The absolute neutrophil count (ANC) in peripheral blood specimens of patients with cancer scheduled to receive chemotherapy/targeted therapy was affected by food consumption, according to results of a retrospective analysis published in Supportive Care in Cancer.

Due to concerns related to increased risks of infection associated with neutropenia, administration of chemotherapy and some targeted therapies is frequently delayed in patients with a peripheral blood ANC of less than 1.5×109/L.

This study included 32 hospitalized patients with a wide range of cancer types and a median age of 61 years who were scheduled to receive chemotherapy or novel targeted agents and had evidence of neutropenia.


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On a fasting complete blood count (CBC) taken prior to the administration of antineoplastic therapy, the peripheral blood ANC was less than 1.5×109/L but at least 0.8×109/L in all of the patients included in this analysis, with a median of 1.3 g×109/L. However, at baseline, symptomatic neutropenia, fever, and infection were not observed in any of these patients.  

On repeat CBCs performed on specimens of peripheral blood drawn an average of 2 hours after eating breakfast, the median ANC level was 2.1×109/L, representing an increase of 69.5% (P <.05). Systemic therapy was subsequently administered to 31 of the 32 patients, all of whom had an ANC exceeding 1.0×109/L. Furthermore, none of these patients exhibited signs of infection during the 1- to 4-week interval between treatment cycles.

The study investigators characterized the initial peripheral blood ANC results as pseudoneutropenia. “It is worth noting that the circulating pool of neutrophils (measured by the absolute count in the peripheral blood) is only one of four reservoirs of these cells in the body, and its size is influenced not only by their shortage but also by transient shift of these cells between these reservoirs (bone marrow reserve, circulating pool, marginal pool, and tissue pool),” they stated.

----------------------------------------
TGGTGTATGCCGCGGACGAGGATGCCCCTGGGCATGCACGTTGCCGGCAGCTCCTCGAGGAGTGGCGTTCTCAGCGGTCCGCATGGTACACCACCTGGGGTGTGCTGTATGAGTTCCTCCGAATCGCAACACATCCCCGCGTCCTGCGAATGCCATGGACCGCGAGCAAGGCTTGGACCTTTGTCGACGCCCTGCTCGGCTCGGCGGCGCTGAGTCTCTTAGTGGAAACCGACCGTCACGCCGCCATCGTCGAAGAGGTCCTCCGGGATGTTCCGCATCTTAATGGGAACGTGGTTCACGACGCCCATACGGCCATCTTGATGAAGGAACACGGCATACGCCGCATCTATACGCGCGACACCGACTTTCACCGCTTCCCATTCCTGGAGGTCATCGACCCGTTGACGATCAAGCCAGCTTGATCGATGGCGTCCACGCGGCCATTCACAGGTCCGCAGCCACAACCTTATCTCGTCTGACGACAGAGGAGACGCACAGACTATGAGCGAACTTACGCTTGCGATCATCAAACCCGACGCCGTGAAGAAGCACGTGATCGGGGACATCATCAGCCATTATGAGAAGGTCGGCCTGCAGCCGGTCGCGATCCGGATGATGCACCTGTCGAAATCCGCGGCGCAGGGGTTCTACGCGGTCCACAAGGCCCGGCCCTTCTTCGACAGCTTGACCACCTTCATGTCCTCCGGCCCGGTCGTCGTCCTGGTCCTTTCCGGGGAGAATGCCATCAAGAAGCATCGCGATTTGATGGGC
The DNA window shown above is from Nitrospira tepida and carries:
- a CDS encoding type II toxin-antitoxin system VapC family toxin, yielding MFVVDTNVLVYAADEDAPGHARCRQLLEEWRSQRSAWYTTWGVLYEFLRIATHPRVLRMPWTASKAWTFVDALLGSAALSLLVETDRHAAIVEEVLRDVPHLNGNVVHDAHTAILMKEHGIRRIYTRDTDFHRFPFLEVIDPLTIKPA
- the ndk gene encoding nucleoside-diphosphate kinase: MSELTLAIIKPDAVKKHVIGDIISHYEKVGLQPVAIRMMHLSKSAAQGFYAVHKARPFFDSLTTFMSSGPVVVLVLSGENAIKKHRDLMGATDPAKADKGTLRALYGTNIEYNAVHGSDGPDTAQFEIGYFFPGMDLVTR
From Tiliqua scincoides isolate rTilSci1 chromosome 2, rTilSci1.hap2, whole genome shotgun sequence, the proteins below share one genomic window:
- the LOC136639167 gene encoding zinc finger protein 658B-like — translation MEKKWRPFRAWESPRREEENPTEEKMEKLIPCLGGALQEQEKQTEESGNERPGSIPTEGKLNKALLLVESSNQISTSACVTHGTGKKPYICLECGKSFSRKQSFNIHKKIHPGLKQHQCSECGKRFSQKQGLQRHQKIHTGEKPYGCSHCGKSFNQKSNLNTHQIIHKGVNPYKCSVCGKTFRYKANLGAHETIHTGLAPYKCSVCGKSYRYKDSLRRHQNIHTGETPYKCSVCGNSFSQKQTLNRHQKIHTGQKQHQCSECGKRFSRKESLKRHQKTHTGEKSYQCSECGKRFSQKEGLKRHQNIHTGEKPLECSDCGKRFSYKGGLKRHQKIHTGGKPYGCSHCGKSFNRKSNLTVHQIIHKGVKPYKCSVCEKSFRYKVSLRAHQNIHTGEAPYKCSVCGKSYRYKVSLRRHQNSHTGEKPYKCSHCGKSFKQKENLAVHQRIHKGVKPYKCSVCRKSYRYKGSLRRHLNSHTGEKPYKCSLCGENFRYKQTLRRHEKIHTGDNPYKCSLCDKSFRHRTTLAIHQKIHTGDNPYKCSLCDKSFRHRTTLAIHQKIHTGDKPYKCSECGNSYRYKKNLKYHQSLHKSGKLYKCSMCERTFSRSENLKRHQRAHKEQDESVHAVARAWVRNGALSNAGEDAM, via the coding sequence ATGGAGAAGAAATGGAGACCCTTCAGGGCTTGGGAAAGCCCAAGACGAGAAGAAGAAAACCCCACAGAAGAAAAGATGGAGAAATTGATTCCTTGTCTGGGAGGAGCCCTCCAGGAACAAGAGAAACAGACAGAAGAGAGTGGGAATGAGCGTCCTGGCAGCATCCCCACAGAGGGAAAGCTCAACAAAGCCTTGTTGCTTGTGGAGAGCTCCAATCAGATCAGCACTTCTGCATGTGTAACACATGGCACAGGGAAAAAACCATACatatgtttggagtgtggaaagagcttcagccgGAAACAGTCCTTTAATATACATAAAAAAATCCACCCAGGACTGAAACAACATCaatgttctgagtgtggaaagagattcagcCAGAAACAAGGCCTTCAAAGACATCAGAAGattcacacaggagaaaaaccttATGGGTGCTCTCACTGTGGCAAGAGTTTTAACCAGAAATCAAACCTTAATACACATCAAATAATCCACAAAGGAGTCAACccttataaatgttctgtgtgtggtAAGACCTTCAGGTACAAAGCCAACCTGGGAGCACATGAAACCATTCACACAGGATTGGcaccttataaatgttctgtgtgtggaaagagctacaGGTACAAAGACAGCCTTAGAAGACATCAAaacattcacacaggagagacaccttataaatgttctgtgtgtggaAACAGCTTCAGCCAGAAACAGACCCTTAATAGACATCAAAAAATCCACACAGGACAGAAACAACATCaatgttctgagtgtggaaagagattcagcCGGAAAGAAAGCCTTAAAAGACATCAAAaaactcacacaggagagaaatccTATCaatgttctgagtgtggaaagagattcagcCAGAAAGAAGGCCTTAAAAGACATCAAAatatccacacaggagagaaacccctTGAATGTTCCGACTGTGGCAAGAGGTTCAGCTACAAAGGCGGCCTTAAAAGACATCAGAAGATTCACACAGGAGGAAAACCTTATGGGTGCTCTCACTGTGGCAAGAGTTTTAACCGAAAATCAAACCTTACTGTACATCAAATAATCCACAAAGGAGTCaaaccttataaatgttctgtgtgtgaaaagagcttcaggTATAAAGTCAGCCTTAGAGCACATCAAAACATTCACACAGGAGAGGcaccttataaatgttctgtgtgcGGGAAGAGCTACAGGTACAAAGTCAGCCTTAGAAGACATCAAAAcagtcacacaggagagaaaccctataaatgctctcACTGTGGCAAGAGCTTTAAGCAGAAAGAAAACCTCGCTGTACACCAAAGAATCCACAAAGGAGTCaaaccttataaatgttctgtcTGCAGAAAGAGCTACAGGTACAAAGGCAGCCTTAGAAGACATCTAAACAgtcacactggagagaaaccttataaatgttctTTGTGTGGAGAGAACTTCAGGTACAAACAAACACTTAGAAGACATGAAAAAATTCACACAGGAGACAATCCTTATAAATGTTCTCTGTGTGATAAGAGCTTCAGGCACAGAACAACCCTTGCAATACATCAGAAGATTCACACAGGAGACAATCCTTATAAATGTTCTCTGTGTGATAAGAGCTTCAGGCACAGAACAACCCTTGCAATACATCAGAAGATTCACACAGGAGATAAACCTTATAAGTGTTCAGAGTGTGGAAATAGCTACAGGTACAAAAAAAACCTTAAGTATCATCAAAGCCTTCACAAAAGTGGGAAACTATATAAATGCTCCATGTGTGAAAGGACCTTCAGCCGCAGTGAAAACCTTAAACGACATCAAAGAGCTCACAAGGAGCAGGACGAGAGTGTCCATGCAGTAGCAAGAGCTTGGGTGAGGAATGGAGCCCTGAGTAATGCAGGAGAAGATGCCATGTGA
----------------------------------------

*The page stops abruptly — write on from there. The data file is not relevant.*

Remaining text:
In light of the potential detrimental impact of treatment delays in patients scheduled to receive chemotherapy/targeted therapy, they further commented, “We should not let our oncology patients fast before their [CBC] measurements, with the exception of special and rare situations. Factors such as exercise and diet, corticosteroids, beta-blockers in addition to many others are responsible for shifts between granulocyte pools.”

The study investigators emphasized that “oncologists must be mindful of pseudoneutropenia, as the number of granulocytes will improve in certain situations and the patient can be treated with antineoplastic therapy,” but also stressed the importance of conducting prospective studies to evaluate this phenomenon more thoroughly.

Reference

Waszczui-Gajda A, Kraj L, Wozniak K, et al. Pseudoneutropenia as a factor-limiting access to chemotherapy for cancer patients: the effect of a simple meal.Support Care Cancer. Published online November 20, 2020. doi:10.1007/s00520-020-05896-x